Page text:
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Fiona Sharp death in Bonaire

Discussion in 'Accidents and Incidents' started by JohnnyC, Oct 18, 2019.

  1. Dan

    Dan Orca

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    Thank you for such detail CCR dive plan to 300' depth. From @tursiops comments, below,

    It seems to me that diving down to 300' was not on her plan. Some unplanned thing happened that made her lose one of the AL40's and dove to 300'.

     
  2. PT4476

    PT4476 Nassau Grouper

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    If the reports regarding diluent and bailout are accurate I agree that it is unlikely that a 90m dive was her plan.
     
  3. Dan

    Dan Orca

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    It would be great to see the dive profile. How quickly she went to 300' and what was her bottom time at that depth.

    Is it possible to make a quick dip to 300' with such gear set up and survive to tell the tale?
     
  4. PT4476

    PT4476 Nassau Grouper

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    Possible, yes, but a very bad idea. No one I know with the training to to dives in the 300' range would consider it.
     
  5. Vicko

    Vicko Barracuda

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    Dilutent would be no more than 13% oxygen and no less than 50% Helium, most people would use something like 10/60 for dilutent.
    For bailouts we usually rent out 10/60 for bottom but people like their bottom bailouts to be Helium rich. You would definitely use a lot more than 2 40cf tanks. Something lie a full 12L steel at 250 bars bottom (12/50), 11L travel (20+/30) and 11L deco mix with o2 on the line, if no surface support than a 7l of O2 would be reasonable.
     
    Dan and PT4476 like this.
  6. Kay Dee

    Kay Dee Barracuda

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    For the experienced CCR diver, diluent gas mixes (and bailout for that matter) for that depth are a personal choice and not set in stone. While air is out of the question, ideally the partial pressure of oxygen in the diluent should not be more than 1.4 bar/ata (at max depth) and the narcotic effect of the nitrogen content to, again ideally, not be more than a 30m / 100ft equivalent air depth (at max depth). Of course, people do deviate from those diluent recommendations, generally by lowering them, i.e. being more conservative for both oxygen levels and narcosis effect. But some may even raise them.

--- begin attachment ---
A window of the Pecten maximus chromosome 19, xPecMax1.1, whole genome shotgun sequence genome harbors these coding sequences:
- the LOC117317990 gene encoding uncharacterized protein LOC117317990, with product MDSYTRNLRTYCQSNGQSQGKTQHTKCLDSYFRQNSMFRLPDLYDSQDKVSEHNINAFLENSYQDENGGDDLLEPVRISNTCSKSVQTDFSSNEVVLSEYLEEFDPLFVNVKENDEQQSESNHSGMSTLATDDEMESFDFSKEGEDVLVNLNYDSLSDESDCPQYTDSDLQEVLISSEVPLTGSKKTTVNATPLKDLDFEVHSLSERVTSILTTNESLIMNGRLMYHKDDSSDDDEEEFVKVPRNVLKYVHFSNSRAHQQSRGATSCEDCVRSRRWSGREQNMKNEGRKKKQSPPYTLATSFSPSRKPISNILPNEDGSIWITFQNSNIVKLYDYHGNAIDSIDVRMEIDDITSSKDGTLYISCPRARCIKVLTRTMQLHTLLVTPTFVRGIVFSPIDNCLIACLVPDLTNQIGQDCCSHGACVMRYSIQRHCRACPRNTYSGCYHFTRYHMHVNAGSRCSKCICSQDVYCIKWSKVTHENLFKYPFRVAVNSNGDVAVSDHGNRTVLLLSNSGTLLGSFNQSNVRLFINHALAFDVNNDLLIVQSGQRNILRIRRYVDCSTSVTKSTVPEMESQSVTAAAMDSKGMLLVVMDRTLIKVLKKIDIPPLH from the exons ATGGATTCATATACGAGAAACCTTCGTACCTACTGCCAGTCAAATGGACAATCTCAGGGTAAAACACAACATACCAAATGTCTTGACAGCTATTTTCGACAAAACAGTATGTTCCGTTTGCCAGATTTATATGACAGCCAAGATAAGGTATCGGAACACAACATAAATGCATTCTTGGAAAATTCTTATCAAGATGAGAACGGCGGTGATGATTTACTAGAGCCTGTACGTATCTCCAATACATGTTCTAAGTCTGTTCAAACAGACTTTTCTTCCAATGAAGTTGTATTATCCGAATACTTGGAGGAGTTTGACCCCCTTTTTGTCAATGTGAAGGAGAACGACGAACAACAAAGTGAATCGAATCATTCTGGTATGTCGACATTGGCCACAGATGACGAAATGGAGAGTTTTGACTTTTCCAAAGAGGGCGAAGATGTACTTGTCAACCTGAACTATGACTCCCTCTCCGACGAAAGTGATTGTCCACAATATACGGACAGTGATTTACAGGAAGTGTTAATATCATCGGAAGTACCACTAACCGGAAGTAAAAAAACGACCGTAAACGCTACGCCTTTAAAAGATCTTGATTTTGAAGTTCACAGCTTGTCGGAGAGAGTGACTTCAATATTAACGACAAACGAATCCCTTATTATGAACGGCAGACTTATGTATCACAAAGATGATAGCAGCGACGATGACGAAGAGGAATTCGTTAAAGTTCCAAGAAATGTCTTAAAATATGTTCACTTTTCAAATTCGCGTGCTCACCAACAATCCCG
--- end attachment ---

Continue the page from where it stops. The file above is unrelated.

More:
As someone else noted though, an experienced CCR diver on air (diluent) chasing a droped cylinder to 90m would / should be highly unlikely (but IMO not out of the realms of possibly happening). I have seen a CCR diver upon surfacing, then chase something much less valuable to almost 70m (and get bent for his trouble).
     
  7. tursiops

    tursiops Marine Scientist and Master Instructor ScubaBoard Supporter

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    Update

    Both 40s were on her. One was removed, dropped, recovered, by another member of the recovery team.
    The 40s contained 80% (untouched, still full) and 20/20, NOT air as previously reported second hand.
    Dil was air.
    Handset showed 91m.
     
    eleniel, Kmart921, Ayisha and 8 others like this.
  8. Wookie

    Wookie Secret Field Agent ScubaBoard Business Sponsor

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    It seems to me, not a rebreather diver, but been around plenty of them, that every bit of gas for this dive is completely inappropriate.

    Air dil
    40 cf 20/20 BO
    And 40 cf 80% for her offboard O2.

    She had made no provision if anything happened to her rebreather. She couldn’t use offboard gas to plug in in the event of a gas failure, and wasn’t carrying enough for bailout.

    Am I missing something?
     
  9. The Chairman

    The Chairman Chairman of the Board

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    Unfortunately, dives are often planned for everything to go well. Dive after dive reinforces the lie that this is an acceptable idea... until something goes horribly wrong. Hope for the best, but plan for the worst. The opposite is not always survivable.
     
  10. Kay Dee

    Kay Dee Barracuda

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    What are you missing? Not much.

    However, some CCR divers will run a hot bailout on the premise that should they have to bail at max depth they will bolt up to where the mix would be 1.6 ppO2 (or less). In this case that would be an ascent covering a vertical distance of 20 odd metres, which IMO would be a bit much (but in the 'comfort' zone as it were for some divers).

    Another thing to note is that some CCR divers only carry enough bailout to complete their deco up to (an event happening) about midway - or less - through their dive; working on the premise that if anything goes wrong with the 'breather then it will do so at the beginning or soon after on the dive (which is often the case).

    Not advocating either practice, just saying is all.

    It's the air dil that is truly worrying.

    The 'unknown known' it seems now is her time at max depth.
     
    Blueringocto_73 and Johnoly like this.

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